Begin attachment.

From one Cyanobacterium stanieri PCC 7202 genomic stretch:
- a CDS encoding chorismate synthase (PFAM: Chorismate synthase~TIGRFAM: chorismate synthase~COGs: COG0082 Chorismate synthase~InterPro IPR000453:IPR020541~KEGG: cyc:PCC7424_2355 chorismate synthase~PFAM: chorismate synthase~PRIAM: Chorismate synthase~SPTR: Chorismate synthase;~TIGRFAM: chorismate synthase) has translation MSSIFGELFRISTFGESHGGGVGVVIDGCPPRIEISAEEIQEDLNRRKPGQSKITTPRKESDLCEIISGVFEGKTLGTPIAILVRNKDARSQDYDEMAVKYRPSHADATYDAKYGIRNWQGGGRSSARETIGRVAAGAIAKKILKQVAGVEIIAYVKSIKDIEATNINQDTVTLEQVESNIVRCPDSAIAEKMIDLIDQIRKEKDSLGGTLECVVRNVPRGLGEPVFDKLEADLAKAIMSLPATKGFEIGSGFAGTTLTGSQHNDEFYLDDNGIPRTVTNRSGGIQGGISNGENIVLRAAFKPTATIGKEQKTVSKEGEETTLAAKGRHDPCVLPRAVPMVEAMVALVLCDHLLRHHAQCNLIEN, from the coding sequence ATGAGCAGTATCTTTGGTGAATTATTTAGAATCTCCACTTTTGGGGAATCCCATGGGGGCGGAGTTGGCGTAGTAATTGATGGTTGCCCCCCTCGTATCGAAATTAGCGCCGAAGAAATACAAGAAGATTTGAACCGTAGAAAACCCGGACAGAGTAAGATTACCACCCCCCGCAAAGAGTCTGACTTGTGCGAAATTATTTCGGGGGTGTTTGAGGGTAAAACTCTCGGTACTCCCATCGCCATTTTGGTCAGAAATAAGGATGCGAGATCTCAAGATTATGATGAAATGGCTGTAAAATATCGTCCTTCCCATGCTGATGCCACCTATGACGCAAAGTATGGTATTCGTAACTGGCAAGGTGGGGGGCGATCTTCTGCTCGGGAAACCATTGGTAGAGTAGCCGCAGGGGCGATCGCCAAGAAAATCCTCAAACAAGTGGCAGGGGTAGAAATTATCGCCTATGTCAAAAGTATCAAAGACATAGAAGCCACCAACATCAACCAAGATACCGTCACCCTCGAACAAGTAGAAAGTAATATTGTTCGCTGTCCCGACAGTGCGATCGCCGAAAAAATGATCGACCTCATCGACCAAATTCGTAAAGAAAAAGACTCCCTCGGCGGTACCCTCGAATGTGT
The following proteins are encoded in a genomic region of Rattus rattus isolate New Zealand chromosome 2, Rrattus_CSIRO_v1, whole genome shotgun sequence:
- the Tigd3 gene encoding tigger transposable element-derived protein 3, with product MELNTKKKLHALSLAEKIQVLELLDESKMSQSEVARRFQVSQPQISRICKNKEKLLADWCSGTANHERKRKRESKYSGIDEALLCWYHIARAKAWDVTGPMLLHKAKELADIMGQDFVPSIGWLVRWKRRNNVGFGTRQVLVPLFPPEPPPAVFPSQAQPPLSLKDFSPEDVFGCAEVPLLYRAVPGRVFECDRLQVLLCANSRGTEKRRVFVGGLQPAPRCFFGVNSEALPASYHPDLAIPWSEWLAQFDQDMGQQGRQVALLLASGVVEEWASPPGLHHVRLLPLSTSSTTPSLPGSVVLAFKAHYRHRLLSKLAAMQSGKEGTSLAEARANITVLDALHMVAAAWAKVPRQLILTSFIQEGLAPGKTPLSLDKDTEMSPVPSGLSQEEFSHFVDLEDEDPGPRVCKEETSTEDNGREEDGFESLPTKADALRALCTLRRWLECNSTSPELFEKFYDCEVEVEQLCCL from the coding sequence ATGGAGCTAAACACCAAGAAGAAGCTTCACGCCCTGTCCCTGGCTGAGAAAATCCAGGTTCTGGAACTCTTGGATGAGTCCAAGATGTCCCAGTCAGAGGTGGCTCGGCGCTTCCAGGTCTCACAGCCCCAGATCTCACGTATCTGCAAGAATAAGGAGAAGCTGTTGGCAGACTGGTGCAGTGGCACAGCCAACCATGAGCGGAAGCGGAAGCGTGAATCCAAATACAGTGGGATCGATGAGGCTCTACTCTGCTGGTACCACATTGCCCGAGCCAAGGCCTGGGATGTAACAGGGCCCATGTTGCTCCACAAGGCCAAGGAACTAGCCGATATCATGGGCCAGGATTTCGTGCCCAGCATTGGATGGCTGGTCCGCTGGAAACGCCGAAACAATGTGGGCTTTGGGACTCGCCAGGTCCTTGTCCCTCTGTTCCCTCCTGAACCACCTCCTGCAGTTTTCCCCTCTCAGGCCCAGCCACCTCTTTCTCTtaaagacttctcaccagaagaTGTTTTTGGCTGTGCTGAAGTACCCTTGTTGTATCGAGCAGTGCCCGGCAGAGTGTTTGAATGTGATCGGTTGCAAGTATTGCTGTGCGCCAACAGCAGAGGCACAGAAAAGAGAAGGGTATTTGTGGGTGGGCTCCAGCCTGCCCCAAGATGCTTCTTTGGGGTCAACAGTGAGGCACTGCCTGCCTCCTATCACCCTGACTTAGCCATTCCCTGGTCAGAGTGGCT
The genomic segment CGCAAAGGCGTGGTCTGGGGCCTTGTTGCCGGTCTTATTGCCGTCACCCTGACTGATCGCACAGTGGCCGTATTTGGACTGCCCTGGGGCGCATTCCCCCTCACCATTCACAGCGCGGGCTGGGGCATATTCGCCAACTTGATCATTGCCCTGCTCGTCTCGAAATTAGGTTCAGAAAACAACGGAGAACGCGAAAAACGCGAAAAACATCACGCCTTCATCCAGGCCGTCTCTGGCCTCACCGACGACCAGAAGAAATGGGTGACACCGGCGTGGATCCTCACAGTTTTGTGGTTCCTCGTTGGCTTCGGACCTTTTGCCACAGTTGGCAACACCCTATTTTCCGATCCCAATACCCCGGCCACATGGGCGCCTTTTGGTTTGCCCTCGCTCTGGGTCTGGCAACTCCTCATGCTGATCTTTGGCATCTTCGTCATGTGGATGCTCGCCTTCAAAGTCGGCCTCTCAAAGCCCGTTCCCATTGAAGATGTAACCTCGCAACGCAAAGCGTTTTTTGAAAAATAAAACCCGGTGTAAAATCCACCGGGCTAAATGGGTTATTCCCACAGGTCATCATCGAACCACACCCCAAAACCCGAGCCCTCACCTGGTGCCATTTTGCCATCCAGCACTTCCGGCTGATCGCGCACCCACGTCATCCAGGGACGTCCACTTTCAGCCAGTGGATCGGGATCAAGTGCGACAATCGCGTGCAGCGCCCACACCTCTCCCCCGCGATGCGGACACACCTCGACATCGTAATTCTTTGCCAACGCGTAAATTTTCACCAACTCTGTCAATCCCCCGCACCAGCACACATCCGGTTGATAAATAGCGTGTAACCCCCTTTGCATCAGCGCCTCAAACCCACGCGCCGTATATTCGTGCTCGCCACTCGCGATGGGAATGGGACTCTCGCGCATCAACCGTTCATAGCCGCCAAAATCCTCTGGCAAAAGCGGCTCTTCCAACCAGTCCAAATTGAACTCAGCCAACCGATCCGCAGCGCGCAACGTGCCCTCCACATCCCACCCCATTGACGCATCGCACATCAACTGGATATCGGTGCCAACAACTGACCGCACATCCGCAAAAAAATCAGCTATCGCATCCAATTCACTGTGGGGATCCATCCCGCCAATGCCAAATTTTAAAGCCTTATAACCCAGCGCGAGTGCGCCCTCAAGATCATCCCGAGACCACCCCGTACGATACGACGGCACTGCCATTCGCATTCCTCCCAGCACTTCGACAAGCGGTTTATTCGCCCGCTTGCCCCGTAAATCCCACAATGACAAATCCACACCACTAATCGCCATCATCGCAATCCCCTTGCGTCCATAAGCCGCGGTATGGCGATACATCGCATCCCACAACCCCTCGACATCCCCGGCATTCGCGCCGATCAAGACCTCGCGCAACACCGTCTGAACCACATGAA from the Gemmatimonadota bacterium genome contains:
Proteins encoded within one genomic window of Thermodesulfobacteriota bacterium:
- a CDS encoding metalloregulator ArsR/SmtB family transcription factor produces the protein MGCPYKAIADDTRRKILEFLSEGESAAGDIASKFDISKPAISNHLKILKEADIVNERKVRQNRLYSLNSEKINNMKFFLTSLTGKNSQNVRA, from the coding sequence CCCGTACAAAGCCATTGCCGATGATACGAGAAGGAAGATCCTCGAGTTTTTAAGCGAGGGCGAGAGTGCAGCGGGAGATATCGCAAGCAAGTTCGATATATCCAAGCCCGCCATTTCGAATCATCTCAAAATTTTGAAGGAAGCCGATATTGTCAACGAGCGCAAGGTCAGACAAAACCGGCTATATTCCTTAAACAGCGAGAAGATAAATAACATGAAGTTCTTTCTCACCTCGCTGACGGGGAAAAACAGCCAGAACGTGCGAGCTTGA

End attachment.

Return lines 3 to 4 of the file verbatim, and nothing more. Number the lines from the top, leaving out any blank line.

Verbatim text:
The following proteins are encoded in a genomic region of Rattus rattus isolate New Zealand chromosome 2, Rrattus_CSIRO_v1, whole genome shotgun sequence:
- the Tigd3 gene encoding tigger transposable element-derived protein 3, with product MELNTKKKLHALSLAEKIQVLELLDESKMSQSEVARRFQVSQPQISRICKNKEKLLADWCSGTANHERKRKRESKYSGIDEALLCWYHIARAKAWDVTGPMLLHKAKELADIMGQDFVPSIGWLVRWKRRNNVGFGTRQVLVPLFPPEPPPAVFPSQAQPPLSLKDFSPEDVFGCAEVPLLYRAVPGRVFECDRLQVLLCANSRGTEKRRVFVGGLQPAPRCFFGVNSEALPASYHPDLAIPWSEWLAQFDQDMGQQGRQVALLLASGVVEEWASPPGLHHVRLLPLSTSSTTPSLPGSVVLAFKAHYRHRLLSKLAAMQSGKEGTSLAEARANITVLDALHMVAAAWAKVPRQLILTSFIQEGLAPGKTPLSLDKDTEMSPVPSGLSQEEFSHFVDLEDEDPGPRVCKEETSTEDNGREEDGFESLPTKADALRALCTLRRWLECNSTSPELFEKFYDCEVEVEQLCCL from the coding sequence ATGGAGCTAAACACCAAGAAGAAGCTTCACGCCCTGTCCCTGGCTGAGAAAATCCAGGTTCTGGAACTCTTGGATGAGTCCAAGATGTCCCAGTCAGAGGTGGCTCGGCGCTTCCAGGTCTCACAGCCCCAGATCTCACGTATCTGCAAGAATAAGGAGAAGCTGTTGGCAGACTGGTGCAGTGGCACAGCCAACCATGAGCGGAAGCGGAAGCGTGAATCCAAATACAGTGGGATCGATGAGGCTCTACTCTGCTGGTACCACATTGCCCGAGCCAAGGCCTGGGATGTAACAGGGCCCATGTTGCTCCACAAGGCCAAGGAACTAGCCGATATCATGGGCCAGGATTTCGTGCCCAGCATTGGATGGCTGGTCCGCTGGAAACGCCGAAACAATGTGGGCTTTGGGACTCGCCAGGTCCTTGTCCCTCTGTTCCCTCCTGAACCACCTCCTGCAGTTTTCCCCTCTCAGGCCCAGCCACCTCTTTCTCTtaaagacttctcaccagaagaTGTTTTTGGCTGTGCTGAAGTACCCTTGTTGTATCGAGCAGTGCCCGGCAGAGTGTTTGAATGTGATCGGTTGCAAGTATTGCTGTGCGCCAACAGCAGAGGCACAGAAAAGAGAAGGGTATTTGTGGGTGGGCTCCAGCCTGCCCCAAGATGCTTCTTTGGGGTCAACAGTGAGGCACTGCCTGCCTCCTATCACCCTGACTTAGCCATTCCCTGGTCAGAGTGGCT